Why isn’t it safe to desire, to want something with my whole heart and believe it’s both attainable and a good thing?
I wrote on the topic of desire last week and what’s at the root of my procrastination: the heaviness, the overwhelm, of getting from here to there. It feels like too much … and I am not enough.
As writer and writing teacher Jennifer Louden suggests:
Desire is not about fulfillment. It’s about working with the gap between reality and our idealized longing — and not clinging there.” ~ Jennifer Louden
If there’s one thing I can lay claim to it’s idealized longing.
Idealized everything, actually. I’m not a realist and never have been. Check my horoscope — sun and moon signs, Myers-Briggs Type Indicator, Enneagram, numerology reading. They all support it.
I like this about myself. Why not believe in the possibility of something way better than what is?
Except when it comes to my own goals. Idealizing those keeps me stuck, not motivated to move toward achieving them.
Breaking goals down into bite-sized pieces isn’t the problem. I’ve had lots of training in time management.
For me it’s not safe to desire. There’s the fear of not being good enough, of falling short, of not measuring up to my own (super high) expectations and the voiced (or imagined) expectations of others, of embarrassing myself (Yeah, I know. Weird. I’m still working on uncovering the root of this one).
There’s also this other fear: How do I know what I really want? How do I know that I can trust myself and believe in myself, that my desires are really my desires, and that my desires are “legit”?
It’s ridiculous when I write it down. If I desire something, it’s my desire. Simple. But I make it complicated. I think I want x, but do I really? Should I want x? What if I’m only telling myself I want x … but don’t really? Or what if wanting x is not a “good” desire to have? Maybe someone out there knows better than I do what I really want.
And then, what if I get x and it’s not really what I wanted? Then I’d have spent (meaning wasted) all that time and energy on reaching it, all for nothing. (There’s that theme of time again that leads to procrastination.)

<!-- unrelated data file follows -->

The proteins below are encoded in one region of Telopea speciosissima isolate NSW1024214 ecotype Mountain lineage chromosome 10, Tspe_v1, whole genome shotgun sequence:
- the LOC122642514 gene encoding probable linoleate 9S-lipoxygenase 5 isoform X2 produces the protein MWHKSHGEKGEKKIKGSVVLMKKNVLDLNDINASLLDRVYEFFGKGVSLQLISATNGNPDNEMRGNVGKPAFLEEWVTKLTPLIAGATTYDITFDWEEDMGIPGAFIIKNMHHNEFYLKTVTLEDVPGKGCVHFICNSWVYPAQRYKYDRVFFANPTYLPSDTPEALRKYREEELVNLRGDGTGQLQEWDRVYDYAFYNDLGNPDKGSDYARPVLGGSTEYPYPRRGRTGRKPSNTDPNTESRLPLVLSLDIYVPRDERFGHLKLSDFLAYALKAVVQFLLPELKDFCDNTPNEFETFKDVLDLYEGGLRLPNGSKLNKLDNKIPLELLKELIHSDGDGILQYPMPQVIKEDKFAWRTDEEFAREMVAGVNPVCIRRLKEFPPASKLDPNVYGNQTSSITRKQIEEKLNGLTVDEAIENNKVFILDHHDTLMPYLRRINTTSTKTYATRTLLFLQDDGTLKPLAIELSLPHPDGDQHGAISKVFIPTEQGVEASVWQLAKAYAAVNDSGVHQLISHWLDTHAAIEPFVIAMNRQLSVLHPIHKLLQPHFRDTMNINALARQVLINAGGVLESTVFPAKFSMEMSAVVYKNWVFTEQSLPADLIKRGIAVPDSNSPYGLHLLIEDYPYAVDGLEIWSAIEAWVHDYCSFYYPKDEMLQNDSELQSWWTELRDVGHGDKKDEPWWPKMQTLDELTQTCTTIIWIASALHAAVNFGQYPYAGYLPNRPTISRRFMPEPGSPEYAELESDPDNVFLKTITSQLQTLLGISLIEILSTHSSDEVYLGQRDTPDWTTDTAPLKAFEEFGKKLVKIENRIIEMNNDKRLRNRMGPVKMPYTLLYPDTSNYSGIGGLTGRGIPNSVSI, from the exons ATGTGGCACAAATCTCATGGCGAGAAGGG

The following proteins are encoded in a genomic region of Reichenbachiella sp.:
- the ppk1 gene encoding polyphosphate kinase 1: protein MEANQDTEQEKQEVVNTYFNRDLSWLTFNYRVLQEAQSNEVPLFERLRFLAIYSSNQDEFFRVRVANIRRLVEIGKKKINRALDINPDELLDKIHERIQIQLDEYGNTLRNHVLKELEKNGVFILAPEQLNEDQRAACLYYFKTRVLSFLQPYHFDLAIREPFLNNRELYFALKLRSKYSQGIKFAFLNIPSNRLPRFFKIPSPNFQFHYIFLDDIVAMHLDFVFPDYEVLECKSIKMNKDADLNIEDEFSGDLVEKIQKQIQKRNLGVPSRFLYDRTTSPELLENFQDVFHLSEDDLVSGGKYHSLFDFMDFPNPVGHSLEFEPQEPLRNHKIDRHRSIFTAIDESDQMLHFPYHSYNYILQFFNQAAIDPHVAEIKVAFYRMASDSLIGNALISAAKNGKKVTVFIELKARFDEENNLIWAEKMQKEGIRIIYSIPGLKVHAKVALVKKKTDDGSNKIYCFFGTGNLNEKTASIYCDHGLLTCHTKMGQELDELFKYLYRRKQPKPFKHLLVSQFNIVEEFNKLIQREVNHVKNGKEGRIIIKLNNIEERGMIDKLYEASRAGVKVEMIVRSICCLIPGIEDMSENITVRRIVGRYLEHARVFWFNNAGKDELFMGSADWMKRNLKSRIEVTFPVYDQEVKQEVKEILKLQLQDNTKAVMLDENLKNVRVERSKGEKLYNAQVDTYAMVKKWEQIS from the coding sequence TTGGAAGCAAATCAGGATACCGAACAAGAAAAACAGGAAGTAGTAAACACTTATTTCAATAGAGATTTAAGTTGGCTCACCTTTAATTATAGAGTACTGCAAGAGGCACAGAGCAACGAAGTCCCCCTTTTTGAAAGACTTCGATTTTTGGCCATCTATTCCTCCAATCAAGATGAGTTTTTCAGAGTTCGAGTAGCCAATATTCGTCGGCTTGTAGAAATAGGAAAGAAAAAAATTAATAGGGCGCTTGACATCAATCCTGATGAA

I don’t think I’m alone in this lack of confidence in my own knowing. I think it’s an issue and a struggle for many women.
There was — and still is — cultural assumptions and programming regarding what women can and can’t, should and shouldn’t, desire and do. Recall history. There are women writers who used a male pseudonym to avoid discrimination; much made of women who “broke barriers” by entering male-dominated fields; and efforts being made to overcome stereotypes and attitudes that still keep girls and women out of professions in science, technology, engineering and math. Overwhelmingly, men still make the rules that govern women’s bodies; the Equal Rights Amendment, introduced in Congress in 1921, still is not law; and sexism in politics is alive and well. I’m sure you have your “favorites” as well.
Is it any wonder many of us don’t feel safe in wanting what we want, even when in our stronger moments we feel quite competent, thank you very much.
My friend Debbie and I have talked about this a lot over the years since we’ve “awakened.” We’ve wished for some type of program for girls — born fearless — to help them hold on to that belief in themselves, so they don’t have to rediscover their enoughness when they enter middle age as we did.
May it be so.
And yes, that’s an idealized longing. But if we all work with that gap between today’s reality and the goal of us all believing in ourselves and that which only we are uniquely prepared to offer to the world, it can happen.
I want this with my whole heart and believe it’s both attainable and a good thing.
That’s a desire I feel safe in having.